Speaking of escaping, there is a difference between adventure and running away. You are more brave than you know. Sure, you feel scared a lot, but you face your fears to do the things you want to do anyway, and that’s the definition of courage. That, plus your cat-like curiosity, prompts you to do things other people consider reckless and stupid, like selling everything you own and moving across the country without knowing anyone or having a job. But that turned out okay every single time you did it, didn’t it?

So why exactly, over the years, does your fear start to get the best of you?

I ask because if you continue down the path you’re on, your adventuresome spirit will morph into one of continually hiding by running away. Yes, it’s okay to remove yourself from harmful situations in which ultimately, you can never win. It’s even good. But you will keep running and running and running. Who will you be fleeing from? Will it be yourself? Please think about that now before it’s too late.

Sometimes, everything you’re looking for is already right under your nose. Think about that too before it’s too late.

You know this, but you are incredibly intuitive, so much so that it often scares the crap out of you, and you do everything in your power to shut it down. So it’s kind of ironic that someone so intuitive doesn’t trust their own gut, isn’t it?

It’s not that you don’t trust yourself, actually. When you do follow your instincts, you know magic happens. Every time.

It’s really that you worry so much about what everyone else thinks rather than what you feel or what you know without knowing how you know. You second-guess everything your inner world is telling you in favor of bad advice from an outer world. This will get you nowhere. This will bring you nothing but unhappiness. Trust me.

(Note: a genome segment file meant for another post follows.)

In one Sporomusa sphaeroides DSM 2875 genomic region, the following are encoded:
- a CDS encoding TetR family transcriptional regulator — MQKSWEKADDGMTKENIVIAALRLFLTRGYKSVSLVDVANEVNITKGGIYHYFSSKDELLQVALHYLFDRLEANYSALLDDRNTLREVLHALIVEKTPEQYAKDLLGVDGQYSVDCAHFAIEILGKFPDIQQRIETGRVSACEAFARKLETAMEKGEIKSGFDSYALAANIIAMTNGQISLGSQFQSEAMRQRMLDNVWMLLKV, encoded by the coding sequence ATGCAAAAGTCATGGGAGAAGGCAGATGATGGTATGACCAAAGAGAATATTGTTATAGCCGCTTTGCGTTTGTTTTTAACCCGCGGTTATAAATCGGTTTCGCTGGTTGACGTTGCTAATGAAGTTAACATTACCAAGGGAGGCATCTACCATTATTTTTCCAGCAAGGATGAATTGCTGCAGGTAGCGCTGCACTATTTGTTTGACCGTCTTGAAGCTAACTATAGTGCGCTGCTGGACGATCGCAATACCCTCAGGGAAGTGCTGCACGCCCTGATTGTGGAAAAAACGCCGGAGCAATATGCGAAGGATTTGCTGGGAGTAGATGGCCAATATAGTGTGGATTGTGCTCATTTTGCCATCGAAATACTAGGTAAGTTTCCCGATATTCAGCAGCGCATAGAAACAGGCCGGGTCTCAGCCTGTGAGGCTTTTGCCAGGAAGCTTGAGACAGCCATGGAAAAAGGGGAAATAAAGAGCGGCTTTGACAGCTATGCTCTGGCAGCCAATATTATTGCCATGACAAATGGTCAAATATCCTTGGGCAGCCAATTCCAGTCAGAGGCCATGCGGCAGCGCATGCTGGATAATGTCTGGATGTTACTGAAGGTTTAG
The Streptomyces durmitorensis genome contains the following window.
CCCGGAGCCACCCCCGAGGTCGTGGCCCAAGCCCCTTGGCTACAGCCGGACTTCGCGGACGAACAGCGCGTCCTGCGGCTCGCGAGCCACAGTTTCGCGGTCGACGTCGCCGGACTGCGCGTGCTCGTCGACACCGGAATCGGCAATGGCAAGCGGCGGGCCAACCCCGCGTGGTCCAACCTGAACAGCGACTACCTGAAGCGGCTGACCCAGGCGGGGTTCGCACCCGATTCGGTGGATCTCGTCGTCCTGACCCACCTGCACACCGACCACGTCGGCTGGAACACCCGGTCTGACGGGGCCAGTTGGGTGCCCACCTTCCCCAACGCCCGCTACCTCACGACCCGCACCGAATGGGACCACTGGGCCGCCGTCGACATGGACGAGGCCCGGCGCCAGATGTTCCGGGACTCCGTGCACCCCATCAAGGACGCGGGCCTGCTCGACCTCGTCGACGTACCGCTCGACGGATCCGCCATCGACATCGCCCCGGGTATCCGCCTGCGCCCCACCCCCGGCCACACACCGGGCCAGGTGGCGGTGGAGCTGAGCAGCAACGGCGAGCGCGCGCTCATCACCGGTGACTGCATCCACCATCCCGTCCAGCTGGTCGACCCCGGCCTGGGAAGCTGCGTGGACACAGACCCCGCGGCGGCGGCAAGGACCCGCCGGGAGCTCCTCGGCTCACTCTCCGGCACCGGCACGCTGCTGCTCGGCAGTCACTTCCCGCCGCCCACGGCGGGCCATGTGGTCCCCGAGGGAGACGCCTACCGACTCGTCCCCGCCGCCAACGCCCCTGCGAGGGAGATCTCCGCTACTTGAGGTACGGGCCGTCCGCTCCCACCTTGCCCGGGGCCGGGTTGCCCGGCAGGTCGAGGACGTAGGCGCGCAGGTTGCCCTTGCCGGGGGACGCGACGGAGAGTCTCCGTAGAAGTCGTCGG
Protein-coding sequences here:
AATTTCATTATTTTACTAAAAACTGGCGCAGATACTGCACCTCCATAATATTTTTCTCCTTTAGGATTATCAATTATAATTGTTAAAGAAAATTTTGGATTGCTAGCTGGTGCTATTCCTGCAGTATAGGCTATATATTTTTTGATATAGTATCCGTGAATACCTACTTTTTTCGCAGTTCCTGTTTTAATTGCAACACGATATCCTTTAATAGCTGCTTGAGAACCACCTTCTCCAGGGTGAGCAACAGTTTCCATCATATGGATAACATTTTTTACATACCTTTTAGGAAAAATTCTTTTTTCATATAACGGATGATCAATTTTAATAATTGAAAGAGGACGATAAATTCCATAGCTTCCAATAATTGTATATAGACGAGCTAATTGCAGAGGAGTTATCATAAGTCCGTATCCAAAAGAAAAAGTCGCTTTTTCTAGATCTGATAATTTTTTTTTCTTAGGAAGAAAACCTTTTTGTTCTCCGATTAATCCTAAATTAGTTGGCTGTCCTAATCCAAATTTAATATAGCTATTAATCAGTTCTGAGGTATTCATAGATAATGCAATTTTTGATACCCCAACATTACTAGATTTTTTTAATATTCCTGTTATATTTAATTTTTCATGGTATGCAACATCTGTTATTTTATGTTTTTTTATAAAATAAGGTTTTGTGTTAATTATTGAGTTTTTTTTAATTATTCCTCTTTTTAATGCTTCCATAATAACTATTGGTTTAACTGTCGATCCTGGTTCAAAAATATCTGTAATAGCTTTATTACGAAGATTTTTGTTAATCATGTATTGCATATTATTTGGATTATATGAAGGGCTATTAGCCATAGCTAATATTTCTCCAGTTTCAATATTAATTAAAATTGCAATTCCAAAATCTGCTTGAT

I know you’re in a very body-conscious industry, and it’s hard not to be extra self-critical when everyone else is. But please understand this can become a kind of sickness where you can no longer see clearly, and if you’re not careful, you will begin to sacrifice your own mental and physical health over unrealistic ideals. Also try to understand that these so-called ideals you see around you in various forms of media are merely sales pitches and not reality. Don’t be a victim of marketing. You’re better than that.

Stop worrying so much about what you think being responsible looks like. You’re 20-something years old, and to be quite honest, nobody expects as much from you as you think they do. Try to enjoy this as much as you can, because it won’t last.

Oh, and when faced with what you think are responsibilities and what you think are limited financial resources preventing you from going to visit a sick friend, get over it. You will never regret borrowing money or taking time off and risking a job you don’t care about anyway, but you will always, always regret not being able to say goodbye to a loved one because you were too late.

Please read these words with the love they were written with. Live your life, not anyone else’s, right now.

Love,

Older You

I wish I had a time machine to deliver this to my younger me. I wonder if she would listen?

Picture by Antonio Litterio via Wikimedia Commons

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The Gig Economy, Sweatshop Mentality, Worker Misclassification, and You, Part 1